Stephen King’s legendary debut, about a teenage outcast and the revenge she enacts on her classmates.
Carrie White may have been unfashionable and unpopular, but she had a gift. Carrie could make things move by concentrating on them. A candle would fall. A door would lock. This was her power and her sin. Then, an act of kindness, as spontaneous as the vicious taunts of her classmates, offered Carrie a chance to be a normal and go to her senior prom. But another act—of ferocious cruelty—turned her gift into a weapon of horror and destruction that her classmates would never forget.
Carrie, the first novel that we saw from Stephen King.
I had received this as a Christmas gift from my sister, and had gobbled the book down by mid-January.
This book drew me in, with Carrie’s telekinetic ability; along with her backstory. There’s just something about a God crazed mother and her manic parental practices, that not only keeps you reading, but makes you feel for Carrie white’s home life situation.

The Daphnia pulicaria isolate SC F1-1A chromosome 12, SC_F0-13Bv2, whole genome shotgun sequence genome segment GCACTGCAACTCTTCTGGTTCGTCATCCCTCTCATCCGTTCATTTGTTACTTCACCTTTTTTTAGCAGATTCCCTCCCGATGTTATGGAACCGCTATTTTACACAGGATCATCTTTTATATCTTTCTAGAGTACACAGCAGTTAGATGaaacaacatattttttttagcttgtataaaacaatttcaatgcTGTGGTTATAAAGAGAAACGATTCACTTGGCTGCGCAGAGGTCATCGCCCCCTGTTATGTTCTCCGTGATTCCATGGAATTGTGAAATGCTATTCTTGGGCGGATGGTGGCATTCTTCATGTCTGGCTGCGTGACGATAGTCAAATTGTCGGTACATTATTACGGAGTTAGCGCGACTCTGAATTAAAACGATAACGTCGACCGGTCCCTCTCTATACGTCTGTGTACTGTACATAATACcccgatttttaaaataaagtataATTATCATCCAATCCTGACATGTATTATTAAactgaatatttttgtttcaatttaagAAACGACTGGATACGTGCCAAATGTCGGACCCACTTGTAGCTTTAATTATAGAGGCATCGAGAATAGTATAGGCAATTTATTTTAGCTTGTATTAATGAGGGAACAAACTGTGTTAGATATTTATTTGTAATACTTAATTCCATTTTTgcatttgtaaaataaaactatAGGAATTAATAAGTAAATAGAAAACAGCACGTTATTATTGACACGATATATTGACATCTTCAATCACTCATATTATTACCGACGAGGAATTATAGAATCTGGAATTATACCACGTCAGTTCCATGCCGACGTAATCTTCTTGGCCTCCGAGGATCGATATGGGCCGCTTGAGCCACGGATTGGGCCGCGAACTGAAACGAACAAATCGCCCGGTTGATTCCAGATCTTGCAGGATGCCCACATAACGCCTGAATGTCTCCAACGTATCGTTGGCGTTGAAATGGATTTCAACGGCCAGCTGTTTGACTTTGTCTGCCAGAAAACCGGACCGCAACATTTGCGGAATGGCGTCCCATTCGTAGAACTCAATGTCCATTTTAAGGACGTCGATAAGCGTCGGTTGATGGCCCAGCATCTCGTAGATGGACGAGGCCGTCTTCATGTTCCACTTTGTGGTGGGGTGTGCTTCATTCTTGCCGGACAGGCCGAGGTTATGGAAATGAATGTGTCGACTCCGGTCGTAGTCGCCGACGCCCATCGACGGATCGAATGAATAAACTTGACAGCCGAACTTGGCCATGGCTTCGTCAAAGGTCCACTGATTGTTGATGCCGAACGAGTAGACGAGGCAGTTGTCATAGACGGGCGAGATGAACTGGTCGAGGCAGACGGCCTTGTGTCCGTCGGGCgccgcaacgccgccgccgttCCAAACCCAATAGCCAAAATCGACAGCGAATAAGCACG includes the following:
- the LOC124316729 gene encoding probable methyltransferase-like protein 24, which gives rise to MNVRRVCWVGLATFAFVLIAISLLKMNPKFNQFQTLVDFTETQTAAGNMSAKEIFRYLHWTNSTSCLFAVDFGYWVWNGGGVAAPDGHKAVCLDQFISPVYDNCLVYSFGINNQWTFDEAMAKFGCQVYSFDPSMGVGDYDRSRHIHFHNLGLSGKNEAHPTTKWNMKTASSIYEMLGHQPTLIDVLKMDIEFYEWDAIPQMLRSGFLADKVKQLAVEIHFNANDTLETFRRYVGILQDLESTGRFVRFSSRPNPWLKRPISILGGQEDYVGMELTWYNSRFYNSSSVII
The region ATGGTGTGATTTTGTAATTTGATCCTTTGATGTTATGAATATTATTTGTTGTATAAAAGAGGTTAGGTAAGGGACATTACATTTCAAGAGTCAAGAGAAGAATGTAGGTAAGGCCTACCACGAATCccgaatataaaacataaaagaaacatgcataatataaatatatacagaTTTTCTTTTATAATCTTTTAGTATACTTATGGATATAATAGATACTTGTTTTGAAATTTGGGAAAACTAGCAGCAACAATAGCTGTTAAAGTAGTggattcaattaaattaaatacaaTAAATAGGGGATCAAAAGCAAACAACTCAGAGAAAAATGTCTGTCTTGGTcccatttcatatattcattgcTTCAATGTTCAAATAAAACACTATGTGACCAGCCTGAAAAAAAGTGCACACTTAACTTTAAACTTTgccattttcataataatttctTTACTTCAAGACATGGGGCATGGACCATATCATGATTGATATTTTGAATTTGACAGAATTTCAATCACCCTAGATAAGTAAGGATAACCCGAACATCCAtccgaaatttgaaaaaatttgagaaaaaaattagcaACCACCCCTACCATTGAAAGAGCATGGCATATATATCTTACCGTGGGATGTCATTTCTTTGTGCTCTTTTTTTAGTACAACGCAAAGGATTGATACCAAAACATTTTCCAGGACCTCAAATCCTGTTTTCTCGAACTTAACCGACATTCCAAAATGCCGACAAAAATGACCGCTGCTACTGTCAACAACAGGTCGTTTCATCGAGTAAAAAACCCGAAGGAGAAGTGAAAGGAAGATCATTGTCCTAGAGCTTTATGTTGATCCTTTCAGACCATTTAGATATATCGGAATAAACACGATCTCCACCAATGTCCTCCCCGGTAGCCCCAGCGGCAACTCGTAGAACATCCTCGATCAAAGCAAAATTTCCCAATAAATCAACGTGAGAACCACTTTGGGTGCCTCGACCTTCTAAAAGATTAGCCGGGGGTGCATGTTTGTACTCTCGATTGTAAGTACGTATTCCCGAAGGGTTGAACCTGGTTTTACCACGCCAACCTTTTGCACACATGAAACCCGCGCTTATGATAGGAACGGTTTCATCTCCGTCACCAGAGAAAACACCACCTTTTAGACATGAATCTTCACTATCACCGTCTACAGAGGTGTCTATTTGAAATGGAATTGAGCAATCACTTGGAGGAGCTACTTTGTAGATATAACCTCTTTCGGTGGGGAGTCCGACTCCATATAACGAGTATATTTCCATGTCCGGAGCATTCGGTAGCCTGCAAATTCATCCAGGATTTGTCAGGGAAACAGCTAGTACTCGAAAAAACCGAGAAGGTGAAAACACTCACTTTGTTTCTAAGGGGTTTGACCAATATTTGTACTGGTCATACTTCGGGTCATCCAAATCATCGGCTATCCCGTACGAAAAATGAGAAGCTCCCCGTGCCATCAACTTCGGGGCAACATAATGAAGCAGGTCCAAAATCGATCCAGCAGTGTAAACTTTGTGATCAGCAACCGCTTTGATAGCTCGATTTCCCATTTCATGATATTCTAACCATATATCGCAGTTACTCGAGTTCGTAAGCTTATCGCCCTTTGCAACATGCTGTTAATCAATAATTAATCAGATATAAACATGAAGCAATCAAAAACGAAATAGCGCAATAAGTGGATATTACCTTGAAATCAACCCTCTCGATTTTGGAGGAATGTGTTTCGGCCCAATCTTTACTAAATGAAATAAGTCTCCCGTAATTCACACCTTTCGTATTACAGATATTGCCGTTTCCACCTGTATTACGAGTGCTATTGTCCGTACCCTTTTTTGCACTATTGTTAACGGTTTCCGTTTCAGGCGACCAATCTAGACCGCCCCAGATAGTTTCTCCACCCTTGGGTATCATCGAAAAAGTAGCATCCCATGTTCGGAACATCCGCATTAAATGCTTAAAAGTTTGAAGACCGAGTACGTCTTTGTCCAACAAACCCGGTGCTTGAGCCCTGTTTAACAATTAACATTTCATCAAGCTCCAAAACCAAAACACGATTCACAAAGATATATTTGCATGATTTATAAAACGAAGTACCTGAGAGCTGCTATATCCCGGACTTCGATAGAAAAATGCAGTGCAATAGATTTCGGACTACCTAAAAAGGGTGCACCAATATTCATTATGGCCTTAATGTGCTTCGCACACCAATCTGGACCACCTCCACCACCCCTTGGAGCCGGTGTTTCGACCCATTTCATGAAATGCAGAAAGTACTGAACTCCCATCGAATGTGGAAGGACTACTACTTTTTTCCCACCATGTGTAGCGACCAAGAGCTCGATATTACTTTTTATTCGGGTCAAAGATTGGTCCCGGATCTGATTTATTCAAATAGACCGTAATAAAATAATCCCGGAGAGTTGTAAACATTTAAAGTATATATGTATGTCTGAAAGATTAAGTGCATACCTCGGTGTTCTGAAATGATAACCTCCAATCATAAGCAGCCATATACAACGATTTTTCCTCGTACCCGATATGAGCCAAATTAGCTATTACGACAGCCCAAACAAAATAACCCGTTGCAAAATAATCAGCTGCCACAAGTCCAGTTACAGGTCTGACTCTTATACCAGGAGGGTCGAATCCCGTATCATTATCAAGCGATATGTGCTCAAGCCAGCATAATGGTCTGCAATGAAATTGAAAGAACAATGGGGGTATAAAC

What propels the story forward is pure jealously mixed together with spoiled brat syndrome from the main antagonist Chris. Her desire to taunt Carrie White lands her in detention where she discovers she will not be permitted to attend her senior prom as she had been planning.
What follows is a most cruel plot to ruin Carrie White, but might actually blow up in her own face.
It’s a story of revenge, on all sides of the spectrum, which leaves a mark on the townsfolk of Chamberlain.
The story is gripping the only down side to it, is the back and forth between the action and the stories from the townsfolk. One moment you’re smackdab right in the middle of the action and things are really beginning to heat up; and then with a flip of the page, or end of the chapter. You’re reading sworn testimony by an onlooker, or a neighbor of the White’s. It was quite a bit of stop and go, though it was necessary I really felt that it took away from the excitement, you’d go from 60mph to 5mph and then back up again. He more than likely was going for that sort of roller coaster effect, but for me it had the opposite effect.
All in all, the story was pretty good and I can see why it became such a must read at the time of its publication, and why it’s now considered a classic Stephen King read. It’s one of those rare titles that’s definitely worth rereading.